People wondered if DiIulio, a tough, brilliant guy, was threatened. This, remember, is months before the Joe Wilson/Valerie Plame incident. But people—some prominent people, including some inside the administration—were outraged. DiIulio’s memo was quite sober. He said he liked the President; that he was trying to help, that the “lack of a policy apparatus” meant the President have a proper, thoughtful rendition of available choices to help him make sound decisions. Without it, he’d make mistakes, some of which might carry disastrous consequences. The calculus of that memo—and the White House’s reaction—was troubling to many thoughtful people in government with similar concerns. Many of them, then, became sources. And so it built.
Please tell us about your book “The Price of Loyalty.”
Suskind: So much to tell. I could go on for quite a while—in the paperback I do write about ten pages on its origins and the reactions to it. It’s really a book about the battle between the old traditions of analysis and the new ethic of message, message, message and continuous campaigning. Paul O’Neill is the protagonist, a man whose journey illuminates so much that surrounds him. Scores of people cooperated with the book and many of the key disclosures came from people other than Paul. That’s important to note, I think. And the book started, in early 2004, a year of books that started to finally demystify the Bush White House. A sign of the book’s soundness, now, two years on, is that almost all of the disclosures in it are now part of conventional, accepted understanding of this administration and these times.
You have made documents available that were the basis for that book. Please tell us why you feel it is important to do so.
Suskind: I pressed Paul for anything I could get my hands on and, by various twists, he ended up passing me a disk with 19,000 documents, virtually everything that crossed his desk. In terms of breadth and diversity, they are among the largest unauthorized disclosure of internal documents. They formed the key foundation for much of the reporting and many explained a great deal about what was actually guiding the government. The book, I wrote, was an exercise in transparency, and releasing key documents to the public (by posting them on my website) extended, and expanded, that experiment.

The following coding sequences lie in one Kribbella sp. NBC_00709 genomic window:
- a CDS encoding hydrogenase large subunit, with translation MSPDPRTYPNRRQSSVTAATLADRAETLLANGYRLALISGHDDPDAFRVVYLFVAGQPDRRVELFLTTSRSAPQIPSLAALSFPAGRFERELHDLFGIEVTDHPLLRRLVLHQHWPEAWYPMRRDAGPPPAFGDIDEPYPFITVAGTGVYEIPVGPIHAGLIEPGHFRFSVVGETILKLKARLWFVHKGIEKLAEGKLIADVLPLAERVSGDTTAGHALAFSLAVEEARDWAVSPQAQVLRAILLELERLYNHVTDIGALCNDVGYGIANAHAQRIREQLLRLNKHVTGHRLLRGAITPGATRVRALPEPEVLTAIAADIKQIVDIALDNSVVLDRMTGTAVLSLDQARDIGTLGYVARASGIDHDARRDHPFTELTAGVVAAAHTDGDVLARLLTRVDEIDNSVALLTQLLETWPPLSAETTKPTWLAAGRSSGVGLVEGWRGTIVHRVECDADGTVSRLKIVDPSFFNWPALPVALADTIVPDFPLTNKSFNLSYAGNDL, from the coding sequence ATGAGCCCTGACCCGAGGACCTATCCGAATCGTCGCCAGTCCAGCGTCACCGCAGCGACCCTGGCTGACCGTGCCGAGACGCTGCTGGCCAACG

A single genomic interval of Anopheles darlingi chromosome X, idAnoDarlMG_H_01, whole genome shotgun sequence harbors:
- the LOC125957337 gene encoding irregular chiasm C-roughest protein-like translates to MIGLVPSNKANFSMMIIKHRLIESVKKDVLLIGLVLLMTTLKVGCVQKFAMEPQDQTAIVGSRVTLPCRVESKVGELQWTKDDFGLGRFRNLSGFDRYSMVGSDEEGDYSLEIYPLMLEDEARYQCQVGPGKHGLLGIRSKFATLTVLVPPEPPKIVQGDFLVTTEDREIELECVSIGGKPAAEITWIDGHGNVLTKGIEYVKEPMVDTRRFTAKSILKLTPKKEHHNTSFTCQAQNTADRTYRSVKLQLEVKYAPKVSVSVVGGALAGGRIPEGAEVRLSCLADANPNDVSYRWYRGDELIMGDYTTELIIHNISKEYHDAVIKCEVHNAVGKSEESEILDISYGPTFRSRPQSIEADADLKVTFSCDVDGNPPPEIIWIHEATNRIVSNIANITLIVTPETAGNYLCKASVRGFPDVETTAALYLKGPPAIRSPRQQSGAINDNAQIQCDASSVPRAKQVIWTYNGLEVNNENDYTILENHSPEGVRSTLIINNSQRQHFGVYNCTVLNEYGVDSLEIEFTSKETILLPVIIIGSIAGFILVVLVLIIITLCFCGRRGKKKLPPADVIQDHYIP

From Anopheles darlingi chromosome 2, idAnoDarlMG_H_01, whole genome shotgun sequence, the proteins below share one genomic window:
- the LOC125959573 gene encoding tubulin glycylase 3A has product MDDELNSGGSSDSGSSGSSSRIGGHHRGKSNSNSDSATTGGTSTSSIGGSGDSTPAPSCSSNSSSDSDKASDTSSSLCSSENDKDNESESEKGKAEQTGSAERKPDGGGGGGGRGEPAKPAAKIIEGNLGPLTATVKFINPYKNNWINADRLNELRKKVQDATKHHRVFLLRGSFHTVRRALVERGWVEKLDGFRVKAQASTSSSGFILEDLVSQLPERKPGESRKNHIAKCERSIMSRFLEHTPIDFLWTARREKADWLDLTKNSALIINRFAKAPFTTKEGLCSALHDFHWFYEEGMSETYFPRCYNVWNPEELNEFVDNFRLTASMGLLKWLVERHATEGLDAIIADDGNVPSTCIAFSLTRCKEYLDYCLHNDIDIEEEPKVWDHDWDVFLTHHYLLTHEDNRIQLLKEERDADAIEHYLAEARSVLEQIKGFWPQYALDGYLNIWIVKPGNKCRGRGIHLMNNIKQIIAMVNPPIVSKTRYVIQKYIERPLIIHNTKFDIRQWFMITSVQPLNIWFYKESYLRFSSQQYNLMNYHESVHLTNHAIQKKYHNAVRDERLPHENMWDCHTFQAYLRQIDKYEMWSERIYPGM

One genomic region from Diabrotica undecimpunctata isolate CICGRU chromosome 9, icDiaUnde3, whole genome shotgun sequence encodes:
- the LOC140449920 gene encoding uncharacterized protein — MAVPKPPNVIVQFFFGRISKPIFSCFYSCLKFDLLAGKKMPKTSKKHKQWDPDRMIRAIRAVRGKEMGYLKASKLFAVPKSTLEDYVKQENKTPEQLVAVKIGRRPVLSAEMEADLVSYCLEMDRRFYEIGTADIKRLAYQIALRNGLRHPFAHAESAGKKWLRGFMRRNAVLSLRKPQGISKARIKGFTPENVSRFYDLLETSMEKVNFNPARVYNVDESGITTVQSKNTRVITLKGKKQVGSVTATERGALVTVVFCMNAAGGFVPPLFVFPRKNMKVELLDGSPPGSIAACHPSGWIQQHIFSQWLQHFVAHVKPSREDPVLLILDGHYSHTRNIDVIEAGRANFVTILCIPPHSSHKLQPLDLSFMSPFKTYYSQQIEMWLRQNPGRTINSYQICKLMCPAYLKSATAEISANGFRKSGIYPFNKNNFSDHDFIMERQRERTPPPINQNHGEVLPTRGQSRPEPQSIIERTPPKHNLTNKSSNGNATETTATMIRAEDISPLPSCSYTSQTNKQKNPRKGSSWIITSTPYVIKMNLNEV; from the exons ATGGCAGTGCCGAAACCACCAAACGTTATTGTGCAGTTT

Please tell us about your book “The One Percent Doctrine” and how it evolved.
Suskind: A few months after publication of “Price,” I was thinking about how little I actually knew about this key issue of our times—the so-called “war on terror.” I, like everyone, had heard the official pronouncements from the President and his team. But, in terms of anything beyond that, my knowledge was thin. I live in Washington with my wife and teenage sons. I needed to make decisions about nature of the threat, our level of risk, and vulnerability. I began to feel it was my obligation as both a journalist and a citizen to go beyond the official-speak (which I had learned was often startlingly self-interested and omissive) to find out everything that was knowable. That was the start. What surprised me was that the most knowledgeable people in counter-terrorism were also the most frightened.
The book takes readers inside the battle, so they can judge for themselves the arc of the struggle, what we’ve learned, what we haven’t, and what we might do better as a nation. There are numerous disclosures in the book. But, at the same time, I tried to write it with the same narrative energy of “Hope” and “Price,” to have readers feel like they’re inside a spy-thriller—all of it true—with the planet’s future at stake. I’m not sure if I managed all that, but my heart was in it, and reader reaction has been strong.
How do you believe this country can fight terrorism and preserve individual rights?